9. A return procedure is, inherently, an expedited procedure, since its aim is to ensure the prompt return of the child. The EU legislature has given concrete expression to that imperative, in Article 11(3) of Regulation No 2201/2003, by requiring courts seized of applications for return to issue their judgments, save in exceptional circumstances, no later than six weeks after the application is lodged.
10. An application for return must therefore be based on information that is quickly and readily verifiable and, so far as possible, unequivocal.
11. Yet, it may be difficult, if not impossible, in a case such as the pending case, to establish beyond all reasonable doubt, for example, the date initially envisaged by the parents for the mother’s return, and whether her decision not to do so is the cause or, on the contrary, the consequence of the father’s divorce proceedings.
12. To interpret, in such a context, the concept of habitual residence in such a way that the initial intention of the parents as to the place which ‘ought to have been’ the place of that residence would constitute the fundamental factor, would be likely to compel the national courts either to gather a substantial quantity of evidence and testimony in order to determine with certainty that intention, which would be difficult to reconcile with the requirement that a return procedure should be expeditious, or to issue their judgments while not in possession of all the relevant information, which would result in legal uncertainty.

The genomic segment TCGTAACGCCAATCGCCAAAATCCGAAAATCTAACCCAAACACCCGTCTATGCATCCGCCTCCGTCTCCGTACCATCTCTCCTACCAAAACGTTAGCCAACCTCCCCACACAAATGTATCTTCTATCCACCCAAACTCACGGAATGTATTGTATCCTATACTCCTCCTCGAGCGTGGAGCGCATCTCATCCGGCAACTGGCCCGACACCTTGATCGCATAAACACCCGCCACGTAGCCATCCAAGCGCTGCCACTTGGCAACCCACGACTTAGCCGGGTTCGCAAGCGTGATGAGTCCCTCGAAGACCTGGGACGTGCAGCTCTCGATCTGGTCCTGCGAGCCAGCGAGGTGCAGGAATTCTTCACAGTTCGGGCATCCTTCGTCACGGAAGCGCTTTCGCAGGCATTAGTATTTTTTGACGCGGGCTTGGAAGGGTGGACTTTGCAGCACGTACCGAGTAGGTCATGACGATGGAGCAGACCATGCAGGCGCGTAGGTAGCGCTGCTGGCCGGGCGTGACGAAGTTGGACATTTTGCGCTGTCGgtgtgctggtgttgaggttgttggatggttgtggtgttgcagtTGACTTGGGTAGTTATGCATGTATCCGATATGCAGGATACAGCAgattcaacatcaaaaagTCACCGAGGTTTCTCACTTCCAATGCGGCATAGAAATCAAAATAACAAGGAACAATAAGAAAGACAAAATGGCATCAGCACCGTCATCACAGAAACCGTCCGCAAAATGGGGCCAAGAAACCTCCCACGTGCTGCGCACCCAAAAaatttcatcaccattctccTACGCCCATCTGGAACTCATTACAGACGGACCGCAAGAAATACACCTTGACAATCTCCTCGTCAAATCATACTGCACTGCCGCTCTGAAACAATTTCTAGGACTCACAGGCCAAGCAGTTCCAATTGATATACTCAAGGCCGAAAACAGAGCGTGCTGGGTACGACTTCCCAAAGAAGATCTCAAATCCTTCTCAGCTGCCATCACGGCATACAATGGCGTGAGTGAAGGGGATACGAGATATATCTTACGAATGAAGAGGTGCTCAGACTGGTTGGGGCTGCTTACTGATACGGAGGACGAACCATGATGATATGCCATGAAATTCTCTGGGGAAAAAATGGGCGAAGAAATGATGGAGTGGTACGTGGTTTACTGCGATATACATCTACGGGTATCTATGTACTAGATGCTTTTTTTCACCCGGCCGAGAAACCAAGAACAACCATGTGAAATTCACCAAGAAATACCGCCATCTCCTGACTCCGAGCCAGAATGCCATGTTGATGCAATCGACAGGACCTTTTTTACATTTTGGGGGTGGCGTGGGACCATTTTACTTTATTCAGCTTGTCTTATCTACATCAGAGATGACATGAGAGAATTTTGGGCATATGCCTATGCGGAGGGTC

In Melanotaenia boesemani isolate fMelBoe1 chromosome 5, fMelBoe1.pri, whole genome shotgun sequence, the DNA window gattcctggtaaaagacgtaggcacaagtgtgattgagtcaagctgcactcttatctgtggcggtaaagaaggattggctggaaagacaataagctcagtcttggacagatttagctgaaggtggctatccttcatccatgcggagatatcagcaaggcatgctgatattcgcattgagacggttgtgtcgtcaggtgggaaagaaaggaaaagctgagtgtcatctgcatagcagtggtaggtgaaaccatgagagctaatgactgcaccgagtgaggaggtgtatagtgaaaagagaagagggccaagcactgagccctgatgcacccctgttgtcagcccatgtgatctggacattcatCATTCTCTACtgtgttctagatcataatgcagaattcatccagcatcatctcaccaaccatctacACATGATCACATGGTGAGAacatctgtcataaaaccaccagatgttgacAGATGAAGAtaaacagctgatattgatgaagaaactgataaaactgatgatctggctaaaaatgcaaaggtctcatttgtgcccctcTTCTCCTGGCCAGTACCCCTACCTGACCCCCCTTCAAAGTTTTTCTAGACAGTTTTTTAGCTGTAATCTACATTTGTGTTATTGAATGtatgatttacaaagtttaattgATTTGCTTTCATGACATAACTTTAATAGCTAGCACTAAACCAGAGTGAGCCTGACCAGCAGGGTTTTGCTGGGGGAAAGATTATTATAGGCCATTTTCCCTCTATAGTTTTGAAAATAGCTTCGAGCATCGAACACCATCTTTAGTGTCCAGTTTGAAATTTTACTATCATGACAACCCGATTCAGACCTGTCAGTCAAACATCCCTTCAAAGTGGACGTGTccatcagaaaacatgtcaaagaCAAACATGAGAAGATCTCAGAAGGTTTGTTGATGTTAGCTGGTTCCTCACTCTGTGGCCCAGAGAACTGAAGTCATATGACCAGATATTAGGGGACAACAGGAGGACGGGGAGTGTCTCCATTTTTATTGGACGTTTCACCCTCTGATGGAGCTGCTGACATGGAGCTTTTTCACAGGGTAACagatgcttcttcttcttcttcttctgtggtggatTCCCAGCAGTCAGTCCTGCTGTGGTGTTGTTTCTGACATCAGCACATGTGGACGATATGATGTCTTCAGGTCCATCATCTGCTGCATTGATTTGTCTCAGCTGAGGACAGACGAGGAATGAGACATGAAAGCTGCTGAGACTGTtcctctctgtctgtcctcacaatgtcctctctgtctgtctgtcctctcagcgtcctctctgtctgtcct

13. The aim of the return procedure is to put the child back in the environment with which the child is most familiar and, thereby, to restore the continuity of the child’s living conditions and the conditions in which the child can develop.
14. However, the alleged wrongful conduct of one parent cannot in itself justify ordering the removal of the child from the country where the child was born and has lawfully and continuously lived to a country with which the child is not familiar.
15. Consequently, when a child has been born and has lived continuously with her mother for several months, in accordance with the joint wishes of her parents, in a country other than that where those parents were habitually resident before her birth, the initial intention of the parents with respect to the return of the mother, together with the child, to the latter country cannot allow the conclusion that that child was “habitually resident” there, within the meaning of that regulation.